Britain has always been an open, trading nation, and we do not want to change that. But we do want to find arrangements to allow a Member State like the UK to restore a sense of fairness to our immigration system and to reduce the current very high level of population flows from within the EU into the UK. These have been unplanned and are much higher than forecast — far higher than anything the EU's founding fathers ever envisaged. These very substantial flows of population have, of course, also had a significant impact on a number of Member states, many of whose most highly qualified citizens have departed en masse. So this is a shared challenge.
We need to ensure that when new countries are admitted to the EU in the future, free movement will not apply to those new members until their economies have converged much more closely with existing Member States. We also need to crack down on the abuse of free movement, an issue on which I have found wide support in my discussions with colleagues. This includes tougher and longer re-entry bans for fraudsters and people who collude in sham marriages. It means addressing the fact that it is easier for an EU citizen to bring a non-EU spouse to Britain than it is for a British citizen to do the same.
It means stronger powers to deport criminals and stop them coming back, as well as preventing entry in the first place. And it means addressing ECJ judgments that have widened the scope of free movement in a way that has made it more difficult to tackle this kind of abuse.
But we need to go further to reduce the numbers coming here. As I have said previously, we can reduce the flow of people coming from within the EU by reducing the draw that our welfare system can exert across Europe. So we have proposed that people coming to Britain from the EU must live here and contribute for four years before they qualify for in-work benefits or social housing. And that we should end the practice of sending child benefit overseas. I understand how difficult some of these issues are for other Member States and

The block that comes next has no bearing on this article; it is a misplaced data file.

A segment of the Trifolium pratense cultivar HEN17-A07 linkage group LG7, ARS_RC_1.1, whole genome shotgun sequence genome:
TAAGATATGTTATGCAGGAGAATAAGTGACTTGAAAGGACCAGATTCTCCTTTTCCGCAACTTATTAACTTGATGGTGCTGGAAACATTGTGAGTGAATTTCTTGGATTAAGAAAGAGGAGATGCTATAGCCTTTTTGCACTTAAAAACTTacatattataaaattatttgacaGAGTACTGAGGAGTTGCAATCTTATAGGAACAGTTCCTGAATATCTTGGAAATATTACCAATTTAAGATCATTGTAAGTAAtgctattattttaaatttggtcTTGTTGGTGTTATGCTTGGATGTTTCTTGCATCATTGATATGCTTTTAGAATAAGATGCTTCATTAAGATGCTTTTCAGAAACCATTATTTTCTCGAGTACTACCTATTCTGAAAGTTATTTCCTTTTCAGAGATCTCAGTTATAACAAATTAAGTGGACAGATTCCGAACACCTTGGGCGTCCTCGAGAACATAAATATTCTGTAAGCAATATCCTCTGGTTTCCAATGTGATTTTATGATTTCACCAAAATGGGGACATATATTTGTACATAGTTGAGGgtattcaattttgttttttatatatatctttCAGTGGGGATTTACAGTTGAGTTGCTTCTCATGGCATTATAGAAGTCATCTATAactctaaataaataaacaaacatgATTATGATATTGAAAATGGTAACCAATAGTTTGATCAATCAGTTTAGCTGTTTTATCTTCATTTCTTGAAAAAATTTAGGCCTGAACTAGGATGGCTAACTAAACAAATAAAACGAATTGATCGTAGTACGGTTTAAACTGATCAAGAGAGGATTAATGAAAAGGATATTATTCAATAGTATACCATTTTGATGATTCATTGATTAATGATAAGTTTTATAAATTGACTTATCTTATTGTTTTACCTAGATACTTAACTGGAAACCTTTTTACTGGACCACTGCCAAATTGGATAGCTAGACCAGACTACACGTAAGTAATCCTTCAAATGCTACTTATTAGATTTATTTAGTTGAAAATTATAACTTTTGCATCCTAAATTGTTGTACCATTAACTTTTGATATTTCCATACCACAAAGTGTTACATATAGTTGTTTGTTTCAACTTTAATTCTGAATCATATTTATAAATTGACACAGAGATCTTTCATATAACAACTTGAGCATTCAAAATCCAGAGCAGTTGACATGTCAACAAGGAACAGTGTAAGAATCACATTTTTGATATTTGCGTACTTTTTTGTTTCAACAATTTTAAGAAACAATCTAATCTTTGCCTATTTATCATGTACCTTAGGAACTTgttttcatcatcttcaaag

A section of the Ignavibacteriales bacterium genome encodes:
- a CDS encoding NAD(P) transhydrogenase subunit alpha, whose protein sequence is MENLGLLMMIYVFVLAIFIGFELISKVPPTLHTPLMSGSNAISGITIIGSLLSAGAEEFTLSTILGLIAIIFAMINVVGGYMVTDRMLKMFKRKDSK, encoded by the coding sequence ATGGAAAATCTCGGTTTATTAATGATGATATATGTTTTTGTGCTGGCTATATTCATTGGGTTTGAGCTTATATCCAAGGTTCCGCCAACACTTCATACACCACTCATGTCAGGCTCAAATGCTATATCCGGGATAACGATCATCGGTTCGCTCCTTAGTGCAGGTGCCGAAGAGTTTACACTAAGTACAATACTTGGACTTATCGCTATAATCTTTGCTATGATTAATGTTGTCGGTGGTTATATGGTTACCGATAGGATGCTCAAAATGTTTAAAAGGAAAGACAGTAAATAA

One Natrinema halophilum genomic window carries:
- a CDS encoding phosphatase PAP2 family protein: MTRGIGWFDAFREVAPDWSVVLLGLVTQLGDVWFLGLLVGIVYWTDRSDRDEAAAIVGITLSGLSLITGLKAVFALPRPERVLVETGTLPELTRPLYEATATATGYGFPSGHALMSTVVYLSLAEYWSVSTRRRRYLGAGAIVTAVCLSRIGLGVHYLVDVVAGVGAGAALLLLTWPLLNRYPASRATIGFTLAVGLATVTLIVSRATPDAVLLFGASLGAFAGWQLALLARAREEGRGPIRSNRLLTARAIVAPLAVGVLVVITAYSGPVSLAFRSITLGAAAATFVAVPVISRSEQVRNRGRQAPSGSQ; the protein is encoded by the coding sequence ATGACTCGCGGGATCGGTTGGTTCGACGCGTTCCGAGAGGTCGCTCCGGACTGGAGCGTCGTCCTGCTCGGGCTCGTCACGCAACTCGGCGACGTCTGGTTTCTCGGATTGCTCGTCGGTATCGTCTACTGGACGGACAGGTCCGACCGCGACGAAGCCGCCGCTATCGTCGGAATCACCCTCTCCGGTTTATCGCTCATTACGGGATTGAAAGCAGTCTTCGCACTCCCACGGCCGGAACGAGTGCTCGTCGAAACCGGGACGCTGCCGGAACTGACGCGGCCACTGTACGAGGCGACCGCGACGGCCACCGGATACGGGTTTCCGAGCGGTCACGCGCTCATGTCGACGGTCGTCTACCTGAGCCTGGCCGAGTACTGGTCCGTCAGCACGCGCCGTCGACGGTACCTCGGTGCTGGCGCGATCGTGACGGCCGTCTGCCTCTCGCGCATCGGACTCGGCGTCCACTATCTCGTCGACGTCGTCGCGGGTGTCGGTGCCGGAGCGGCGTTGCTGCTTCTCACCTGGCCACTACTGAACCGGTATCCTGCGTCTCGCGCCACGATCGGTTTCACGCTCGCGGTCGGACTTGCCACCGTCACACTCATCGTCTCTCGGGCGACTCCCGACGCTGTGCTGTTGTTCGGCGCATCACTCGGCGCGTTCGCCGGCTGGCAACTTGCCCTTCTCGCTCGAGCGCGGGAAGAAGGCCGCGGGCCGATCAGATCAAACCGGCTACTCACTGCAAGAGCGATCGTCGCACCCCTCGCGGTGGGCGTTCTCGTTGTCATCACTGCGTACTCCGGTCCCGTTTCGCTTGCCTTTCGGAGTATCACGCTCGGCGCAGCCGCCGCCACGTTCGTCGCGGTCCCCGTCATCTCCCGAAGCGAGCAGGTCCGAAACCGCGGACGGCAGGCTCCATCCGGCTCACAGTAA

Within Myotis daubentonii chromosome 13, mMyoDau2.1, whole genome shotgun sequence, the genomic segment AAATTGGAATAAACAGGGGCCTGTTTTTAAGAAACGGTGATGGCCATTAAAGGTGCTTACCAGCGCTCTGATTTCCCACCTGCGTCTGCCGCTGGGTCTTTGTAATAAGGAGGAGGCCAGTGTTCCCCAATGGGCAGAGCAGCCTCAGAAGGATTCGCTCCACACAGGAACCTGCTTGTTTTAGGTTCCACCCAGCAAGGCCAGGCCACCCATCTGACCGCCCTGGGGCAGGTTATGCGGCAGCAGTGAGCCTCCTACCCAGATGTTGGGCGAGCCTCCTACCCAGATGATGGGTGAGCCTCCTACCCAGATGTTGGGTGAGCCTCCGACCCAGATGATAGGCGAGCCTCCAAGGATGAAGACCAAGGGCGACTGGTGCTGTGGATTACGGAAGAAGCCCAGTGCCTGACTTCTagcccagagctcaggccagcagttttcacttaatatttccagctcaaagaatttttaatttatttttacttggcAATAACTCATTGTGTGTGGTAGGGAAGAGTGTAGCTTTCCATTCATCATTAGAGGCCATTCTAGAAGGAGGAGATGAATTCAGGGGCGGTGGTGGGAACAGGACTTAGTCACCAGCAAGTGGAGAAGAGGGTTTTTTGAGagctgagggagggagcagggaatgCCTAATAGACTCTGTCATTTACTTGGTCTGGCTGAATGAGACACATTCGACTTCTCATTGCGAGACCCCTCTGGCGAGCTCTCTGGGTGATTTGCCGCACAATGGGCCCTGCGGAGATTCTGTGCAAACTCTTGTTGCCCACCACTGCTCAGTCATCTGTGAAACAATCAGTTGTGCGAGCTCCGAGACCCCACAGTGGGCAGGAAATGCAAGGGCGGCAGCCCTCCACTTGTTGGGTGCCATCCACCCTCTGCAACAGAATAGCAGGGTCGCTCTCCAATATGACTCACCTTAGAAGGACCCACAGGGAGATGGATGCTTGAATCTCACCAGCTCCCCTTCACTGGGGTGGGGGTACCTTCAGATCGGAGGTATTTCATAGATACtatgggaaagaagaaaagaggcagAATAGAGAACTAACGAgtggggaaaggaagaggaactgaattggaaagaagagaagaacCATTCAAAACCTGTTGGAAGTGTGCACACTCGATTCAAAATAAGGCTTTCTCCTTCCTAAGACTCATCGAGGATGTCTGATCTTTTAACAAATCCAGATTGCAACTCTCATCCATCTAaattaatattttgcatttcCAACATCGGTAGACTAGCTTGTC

I look forward to discussing these proposals further so we can find a solution that deals with this issue.
As we agreed, the details of the reforms in each area are a matter for the negotiation itself. But I hope that this letter can provide a clear basis for reaching an agreement that would, of course, need to be legally-binding and irreversible — and where necessary have force in the Treaties. I look forward to a substantive discussion at the December European Council.
It remains my aim to conclude an agreement at the earliest opportunity, but the priority is to get the substance right. I believe that reform in these areas would address the UK's concerns and provide a fresh and lasting settlement for our membership of the European Union. Furthermore, I believe such reform is both reasonable and in the wider interests of the European Union as a whole.
The United Kingdom is the EU's second largest economy, the fifth biggest in the world. We bring an enormous contribution — political, economic, financial — to the European Union. If we are able to reach an agreement, it will show the world that, amongst the many more difficult issues it faces, the European Union is flexible enough to accommodate the concerns of its members. I hope and believe that together we can reach agreement on each of these four areas. If we can, I am ready to campaign with all my heart and soul to keep Britain inside a reformed European Union that continues to enhance the prosperity and security of all its Member States.
I look forward to discussing this with you and colleagues further in the weeks ahead.
I am copying this letter to the President of the European Commission, the President of the European Parliament and all Heads of State and Government in the European Council.